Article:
I dissent from National Review's editorial on Gingrich

Nevertheless, if the Editors were enterprising enough, they could just as easily write a similar editorial, with the same tone of alarm, about, say, Governor Romney or Governor Huntsman. Their heresies, too, are notorious — and their explanations no more satisfying. I am not suggesting that such editorials be written — particularly with respect to Romney who, like Gingrich, would make a superb president. I am just saying that it could be done. For the Editors to single out Gingrich for this kind of raking — particularly when his accomplishments in government dwarf anything his rivals have managed to achieve — fails the test of judgment conservatives expect from National Review. The transcendent mission of our founder calls for explicating principled conservative arguments about the great issues of the day, not “winnowing” intra-GOP primaries. I appreciate, as Jonah Goldberg recounts, that the magazine has made endorsements in some prominent contests throughout its history. In this instance, however, we are talking about clearing a seven-person field — eliminating strong conservatives, preserving spots for two moderates (and one solid conservative who is a very long long-shot) — before a single vote has been cast…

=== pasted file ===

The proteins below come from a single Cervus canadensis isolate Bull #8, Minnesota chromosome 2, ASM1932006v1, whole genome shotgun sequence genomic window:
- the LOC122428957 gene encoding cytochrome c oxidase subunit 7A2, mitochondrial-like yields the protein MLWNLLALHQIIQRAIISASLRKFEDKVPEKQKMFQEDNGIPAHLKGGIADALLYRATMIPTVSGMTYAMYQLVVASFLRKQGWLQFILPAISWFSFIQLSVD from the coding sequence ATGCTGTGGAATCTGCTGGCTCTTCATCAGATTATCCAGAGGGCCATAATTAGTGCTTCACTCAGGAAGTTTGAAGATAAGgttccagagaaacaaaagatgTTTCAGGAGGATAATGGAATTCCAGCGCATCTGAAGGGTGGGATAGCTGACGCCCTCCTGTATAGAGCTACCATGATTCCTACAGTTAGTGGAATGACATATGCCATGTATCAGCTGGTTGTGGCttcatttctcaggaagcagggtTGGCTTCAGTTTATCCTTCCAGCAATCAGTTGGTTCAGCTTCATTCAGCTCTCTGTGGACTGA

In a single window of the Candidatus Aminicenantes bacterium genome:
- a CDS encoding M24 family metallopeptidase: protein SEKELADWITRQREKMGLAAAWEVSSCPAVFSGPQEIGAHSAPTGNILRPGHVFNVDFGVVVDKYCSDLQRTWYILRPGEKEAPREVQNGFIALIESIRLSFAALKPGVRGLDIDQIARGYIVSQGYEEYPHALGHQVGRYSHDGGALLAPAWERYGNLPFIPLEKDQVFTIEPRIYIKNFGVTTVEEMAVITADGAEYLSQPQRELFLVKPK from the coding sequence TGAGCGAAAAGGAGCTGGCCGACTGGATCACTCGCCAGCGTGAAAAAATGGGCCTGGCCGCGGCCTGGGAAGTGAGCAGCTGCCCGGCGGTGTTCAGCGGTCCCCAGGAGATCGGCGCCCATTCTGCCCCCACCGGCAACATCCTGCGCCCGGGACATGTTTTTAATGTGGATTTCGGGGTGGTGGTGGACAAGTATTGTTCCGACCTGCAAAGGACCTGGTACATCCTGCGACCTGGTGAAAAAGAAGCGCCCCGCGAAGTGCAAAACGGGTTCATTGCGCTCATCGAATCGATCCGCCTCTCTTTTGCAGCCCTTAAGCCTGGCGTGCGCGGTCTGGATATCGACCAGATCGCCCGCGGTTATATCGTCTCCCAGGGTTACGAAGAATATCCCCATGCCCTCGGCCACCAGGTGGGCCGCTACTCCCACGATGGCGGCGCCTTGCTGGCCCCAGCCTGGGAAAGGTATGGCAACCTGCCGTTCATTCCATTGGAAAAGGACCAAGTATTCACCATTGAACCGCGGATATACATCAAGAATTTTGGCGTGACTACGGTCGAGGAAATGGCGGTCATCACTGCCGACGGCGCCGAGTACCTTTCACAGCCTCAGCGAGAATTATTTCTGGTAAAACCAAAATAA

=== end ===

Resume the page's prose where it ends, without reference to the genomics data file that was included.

Is Newt guilty of so many missteps that the tremendous good he has done is outweighed? I don’t think so, but that is what the primary process is about. Although I think NR should stay out of the endorsement/disqualification business at this early stage of the GOP race, I would not complain if my colleagues were simply assessing both sides of the ledger and deciding that other candidates are preferable to Gingrich. But to conclude that he is unfit, as the Editors do, is not only wrong; it is a gross exaggeration. NR absolutely should give conservatives the information they deserve — good and bad — to make an intelligent choice. Moreover, while I don’t subscribe to this view, it is certainly defensible to argue that beating Obama is so vital that nominating a surer winner trumps nominating a potentially better president. But to declare, as the Editors do, that Gingrich should be “exclude[d] from consideration” is an unfair evaluation of his candidacy; more significantly, it is a disservice to conservatives and other Republicans, who are more than capable of assessing his worthiness vel non.